Pack of dogs near La Promesa causing problems


Belen Schools administrators are on high alert due to a pack of dogs that reportedly mauled a small dog last month, roaming Veguita neighborhoods near La Promesa Elementary School, located in northern Socorro County.

The pack, ranging anywhere from four to 16 dogs, have been seen near school bus stops, but haven't gone onto campus yet, said Belen Superintendent Ron Marquez at the board of education's meeting this week.

"I don't want to be reactive to this. I want to be proactive," Marquez said. "We don't want to be here a week from now saying we should've, we could've."

Socorro County Sheriff's Deputy Ed Sweeney told the board the pack's owner, who wasn't named, was cited last week with having dogs at large and disturbing the peace, along with other charges, and is now awaiting a decision by Socorro Magistrate Jim Naranjo.

School administrators said they plan to ask Naranjo to move up the case on his docket to have the situation addressed quicker.

It will take a court order for law enforcement to enter private property to take care of the dogs, said Belen Board of Education member Larry Lindberg.

Although a chain-link fence surrounds the dog owner's property, the animals have dug holes in the sandy soil to go underneath the fence, Sweeney said. The dogs are also left unattended for long periods of times, since the owners "aren't there on a regular basis," he said.

If the dogs aren't being cared for properly, it doesn't surprise board President Sam Chavez that they would leave the home to go on the hunt for food and water.

"They're not going to be very particular — a small dog, horse, calves, lambs, children. That's the scary part, so we do have to be proactive about this thing. It is an emergency situation," Chavez said.

As the Socorro County animal control ordinance stands, the county can only cite animal owners, leaving officials with few options when such problems arise, Socorro County Manager Delilah Walsh told the board.

"We don't even have the personnel to take animals, much less (a place) to take them," Walsh said.

Since La Promesa is part of the Belen school district, Marquez said Valencia County Animal Control might be able to aid in rounding up the dogs.

"This is what I would consider an emergency situation that I think they would be willing to make sure they find the time to help," Marquez said.

The pack has been involved in two incidents, including attacking a dog in February, Sweeney said.

"We have no human attacks but that doesn't say it couldn't happen," he said.

Belen Schools District Health Services Coordinator Donna Alfonso, whose dog was mauled by the pack, said she's scared the dogs could attack a child the way they severely mauled her dog, 20 yards away from her home, which sits on 20 acres.

"They came out of nowhere, and they can do that to a child and that's what's really scary … and I pray to God that this doesn't happen to any kids," Alfonso said.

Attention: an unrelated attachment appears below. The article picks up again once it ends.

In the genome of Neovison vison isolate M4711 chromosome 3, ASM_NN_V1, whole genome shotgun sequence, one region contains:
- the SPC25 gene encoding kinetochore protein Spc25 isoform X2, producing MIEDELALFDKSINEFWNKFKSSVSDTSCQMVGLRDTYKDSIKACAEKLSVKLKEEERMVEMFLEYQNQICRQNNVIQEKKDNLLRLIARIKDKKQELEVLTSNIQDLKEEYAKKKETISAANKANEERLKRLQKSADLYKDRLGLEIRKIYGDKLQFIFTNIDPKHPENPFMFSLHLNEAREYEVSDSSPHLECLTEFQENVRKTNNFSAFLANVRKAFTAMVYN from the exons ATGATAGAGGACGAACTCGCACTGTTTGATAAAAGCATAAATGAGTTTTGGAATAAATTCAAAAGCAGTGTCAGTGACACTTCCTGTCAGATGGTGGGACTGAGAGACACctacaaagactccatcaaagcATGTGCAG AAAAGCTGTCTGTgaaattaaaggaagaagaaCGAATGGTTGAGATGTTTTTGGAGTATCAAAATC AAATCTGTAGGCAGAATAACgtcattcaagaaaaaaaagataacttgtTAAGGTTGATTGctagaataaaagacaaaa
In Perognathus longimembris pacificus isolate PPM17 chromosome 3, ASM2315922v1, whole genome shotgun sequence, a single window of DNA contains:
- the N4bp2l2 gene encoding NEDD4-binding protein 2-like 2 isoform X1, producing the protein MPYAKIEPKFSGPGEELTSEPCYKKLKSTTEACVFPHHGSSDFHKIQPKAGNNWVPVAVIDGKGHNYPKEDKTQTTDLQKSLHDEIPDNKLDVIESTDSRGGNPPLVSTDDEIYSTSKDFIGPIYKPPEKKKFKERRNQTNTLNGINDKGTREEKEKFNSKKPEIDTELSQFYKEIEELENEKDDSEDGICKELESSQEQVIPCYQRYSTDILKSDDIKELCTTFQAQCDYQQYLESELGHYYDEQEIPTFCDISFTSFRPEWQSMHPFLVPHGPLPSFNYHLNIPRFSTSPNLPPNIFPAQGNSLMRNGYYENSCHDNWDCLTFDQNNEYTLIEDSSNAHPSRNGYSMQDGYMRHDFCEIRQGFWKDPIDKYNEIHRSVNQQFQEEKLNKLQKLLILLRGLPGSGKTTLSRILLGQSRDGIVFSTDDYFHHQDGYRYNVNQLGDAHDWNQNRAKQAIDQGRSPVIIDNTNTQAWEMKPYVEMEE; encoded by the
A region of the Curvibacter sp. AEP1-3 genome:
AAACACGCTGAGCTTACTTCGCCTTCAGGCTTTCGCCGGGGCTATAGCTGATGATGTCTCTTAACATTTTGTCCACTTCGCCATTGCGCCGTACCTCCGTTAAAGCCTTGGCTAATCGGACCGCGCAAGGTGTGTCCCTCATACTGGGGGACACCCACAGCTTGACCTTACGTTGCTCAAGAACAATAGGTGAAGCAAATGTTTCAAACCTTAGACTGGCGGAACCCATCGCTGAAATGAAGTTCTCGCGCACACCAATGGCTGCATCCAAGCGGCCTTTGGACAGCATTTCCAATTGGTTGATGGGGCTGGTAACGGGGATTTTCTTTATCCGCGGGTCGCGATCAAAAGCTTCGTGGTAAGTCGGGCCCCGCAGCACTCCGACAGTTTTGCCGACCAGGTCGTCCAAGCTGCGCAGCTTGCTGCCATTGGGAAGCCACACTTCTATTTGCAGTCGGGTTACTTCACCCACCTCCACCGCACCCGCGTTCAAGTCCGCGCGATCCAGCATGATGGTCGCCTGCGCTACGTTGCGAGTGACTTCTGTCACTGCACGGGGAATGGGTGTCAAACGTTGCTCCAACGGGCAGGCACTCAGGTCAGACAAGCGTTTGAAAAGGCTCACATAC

Lindberg alerted La Promesa Principal Joanne Silva of the situation after receiving a call on March 4 from a Las Nutrias resident about the dogs roaming the area.

Silva canceled the last recess for that day, since she didn't know how close the dogs were to the school, and asked staff to be on the look out for dogs near school grounds.

She then contacted the district's transportation department to ask bus drivers to avoid dropping off children in areas where they spot the pack, and notified the Socorro County Sheriff's Department that patrol the area.

"We definitely took this concern very seriously," Silva said.

School administrators and employees have patrolled school grounds in search of the dogs that may enter the property since there isn't a fence surrounding the area. A barbed-wire fence is located along the east side and a second fence around staff parking.

"When we fenced that, we probably thought it would be sufficient, but we probably need to look at placing one," Marquez said.

Maintenance supervisor Frank Ortega was to present a quote for such a fence to the district's construction committee on Thursday, Marquez said.

Upon monitoring the area, Lindberg said he did see four large dogs accompanied by two puppies.

"I don't believe they are being bad. I believe they're probably not getting proper water and food and going around (their owner's) fence to get some," he said.

After being a training manager for the U.S. Air Force and a U.S. Marshal deputy for 25 years, Lindberg said he's seen what dogs are capable of doing, which is why he was so vehement about reporting this situation.

"In the 1970s in Valencia County, we had a similar situation here … and no one did anything. Finally, the dogs mauled a child," Lindberg said.

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